Holland makes case for defense

DETROIT -- No crowd will ever sing the praises of the winning team’s general manager, as the fans in Joe Louis Arena chanted “Oz-ie” Monday in tribute to goaltender Chris Osgood’s second consecutive shutout in the Stanley Cup final.

If ever a general manager deserved public accolades it’s Detroit’s Ken Holland, who put together a team that takes its dedication to defense as seriously as its dedication to one another.

The Red Wings toyed with the Pittsburgh Penguins for much of their 3-0 victory Monday, moving to within two victories of ending the season of a team that was supposed to redefine the NHL and put Sidney Crosby’s face out front for new fans to embrace.

It’s the Red Wings who are the face of the NHL now. Those faces are sweaty and bruised and purple in some places, stitched together in others, but altogether a beautiful sight for fans who like their hockey rugged but rollicking.


The Red Wings will go to Pittsburgh for Game 3 on Wednesday with a 2-0 series lead that gives a new meaning to the word “commanding.”

They have stifled Crosby and Evgeni Malkin and every other member of a supposedly stacked Pittsburgh lineup, doing it because of Holland’s vision and the clever moves that patched gaping holes that his team had developed before the Red Wings’ loss to the Ducks in last season’s Western Conference final.

Holland is a former minor league goalie who, paradoxically, hates using precious salary-cap space to pay big bucks to goalies.

He willingly spends money and, if necessary, draft picks, to acquire the right defensemen, as he did in signing Brian Rafalski as a free agent last summer and acquiring Brad Stuart from the Kings in February for second- and fourth-round draft picks.


Rafalski has been brilliant, helping defense partner Nicklas Lidstrom become a finalist to win the Norris Trophy for the sixth time. Stuart -- so close to joining the list of players who had to leave the Kings to win the Cup, as Luc Robitaille and Rob Blake did -- has provided muscle and smarts and is a good complement to the hard-hitting Niklas Kronwall.

That Stuart chipped in a smart goal and a clever assist Monday was a bonus, but one that didn’t come from dumb luck.

Building around a strong defense isn’t a revolutionary idea. The Ducks did it in winning the Cup last season, spending lavishly on Chris Pronger and Scott Niedermayer. Ducks GM Brian Burke inherited a core of good young talent but remade the entire defense to win the Cup.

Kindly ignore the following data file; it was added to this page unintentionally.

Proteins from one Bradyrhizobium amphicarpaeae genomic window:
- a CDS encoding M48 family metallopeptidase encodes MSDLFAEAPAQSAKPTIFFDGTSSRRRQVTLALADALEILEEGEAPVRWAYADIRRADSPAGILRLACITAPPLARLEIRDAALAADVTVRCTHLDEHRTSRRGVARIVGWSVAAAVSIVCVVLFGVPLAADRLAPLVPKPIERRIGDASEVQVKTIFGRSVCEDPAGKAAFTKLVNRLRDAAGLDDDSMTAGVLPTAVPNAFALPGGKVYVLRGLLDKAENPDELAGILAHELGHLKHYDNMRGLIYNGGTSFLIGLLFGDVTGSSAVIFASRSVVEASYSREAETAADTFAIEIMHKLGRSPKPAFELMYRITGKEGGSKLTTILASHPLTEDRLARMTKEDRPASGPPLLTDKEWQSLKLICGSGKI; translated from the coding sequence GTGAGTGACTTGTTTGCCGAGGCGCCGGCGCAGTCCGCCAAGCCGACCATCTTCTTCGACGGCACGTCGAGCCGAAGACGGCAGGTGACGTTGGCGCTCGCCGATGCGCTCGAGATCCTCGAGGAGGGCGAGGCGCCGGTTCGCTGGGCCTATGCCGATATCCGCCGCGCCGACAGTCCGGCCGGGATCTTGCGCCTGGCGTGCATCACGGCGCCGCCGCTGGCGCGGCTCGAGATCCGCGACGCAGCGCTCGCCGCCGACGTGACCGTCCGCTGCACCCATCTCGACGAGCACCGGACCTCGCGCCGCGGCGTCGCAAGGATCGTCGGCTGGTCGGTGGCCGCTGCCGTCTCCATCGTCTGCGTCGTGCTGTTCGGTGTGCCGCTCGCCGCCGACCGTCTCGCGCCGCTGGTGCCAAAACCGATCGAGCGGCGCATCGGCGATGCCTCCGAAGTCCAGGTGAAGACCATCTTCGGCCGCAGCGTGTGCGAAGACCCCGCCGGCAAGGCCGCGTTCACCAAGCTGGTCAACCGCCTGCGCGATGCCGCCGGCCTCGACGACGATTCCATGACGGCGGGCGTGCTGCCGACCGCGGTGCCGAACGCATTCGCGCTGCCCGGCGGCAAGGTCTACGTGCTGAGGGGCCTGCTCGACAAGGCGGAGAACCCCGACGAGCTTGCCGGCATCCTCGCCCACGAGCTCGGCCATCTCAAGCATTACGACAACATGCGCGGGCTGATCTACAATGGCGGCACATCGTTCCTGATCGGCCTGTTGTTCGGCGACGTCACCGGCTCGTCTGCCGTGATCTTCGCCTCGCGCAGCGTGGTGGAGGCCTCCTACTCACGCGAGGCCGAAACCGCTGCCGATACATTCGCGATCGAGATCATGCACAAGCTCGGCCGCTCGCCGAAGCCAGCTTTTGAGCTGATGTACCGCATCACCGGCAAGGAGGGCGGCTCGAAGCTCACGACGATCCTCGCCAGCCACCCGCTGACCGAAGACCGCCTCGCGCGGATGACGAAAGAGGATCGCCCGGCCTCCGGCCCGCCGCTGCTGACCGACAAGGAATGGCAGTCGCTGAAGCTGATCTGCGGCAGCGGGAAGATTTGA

“I think it’s important to have a strong defense corps,” Stuart said. “I think Anaheim played a different style, they tried to intimidate you. And that’s their style.

“If you don’t have a solid defense corps it will show through this time of year. Defense wins. But it’s not just our defensemen. Our forwards are committed and that makes it easier on us too.”

Holland said he got to know and like Stuart two years ago, when the defenseman played for Canada at the World Championships and Holland was the team’s general manager. He considered several candidates but feels fortunate to have grabbed Stuart.

“We were looking for a dimension of physical play on the back end,” Holland said. “Our three big guys are puck movers -- Kronwall, Rafalski and Lidstrom.

“We needed someone who could bring in some size, kill some penalties, eat up 20 minutes and be good enough to make a first pass. . . . He’s been a real good fit.”


Drafting well and trading judiciously has allowed Holland to cram an extraordinary amount of talent under a $50.3-million salary limit.

“Three guys take up one third of our cap,” Holland said. “Lidstrom is 7.5 [million], six on Rafalski and three on Kronwall. But those three, in my opinion, are world-class puck-moving guys.”

His goaltenders are relative bargains. Osgood earned $800,000 this season and Dominik Hasek $2.050 million, plus bonuses.

“My feeling is if you can get one of the five or six best goalies in the league you can spend the money,” Holland said. “We can’t get into those guys, and the difference between the eighth goalie in the league and the 15th goalie, it’s a big difference in money. It’s not a big difference in performance.

“We drafted defensemen, we put money into defensemen, I think we really build our team around our defense. Our goaltenders really are a perfect fit for our team. We’re not looking for them to steal a series, we’re looking for them to make the key save at the right time, don’t let any weak goals go in.”

These Red Wings haven’t given up any goals, much less weak ones, and they have no weak links on the ice or within their locker room. Holland has made sure of that. His playing career may have been minor league, but he’s a major league general manager.


Helene Elliott can be reached at To read previous columns by Elliott, go to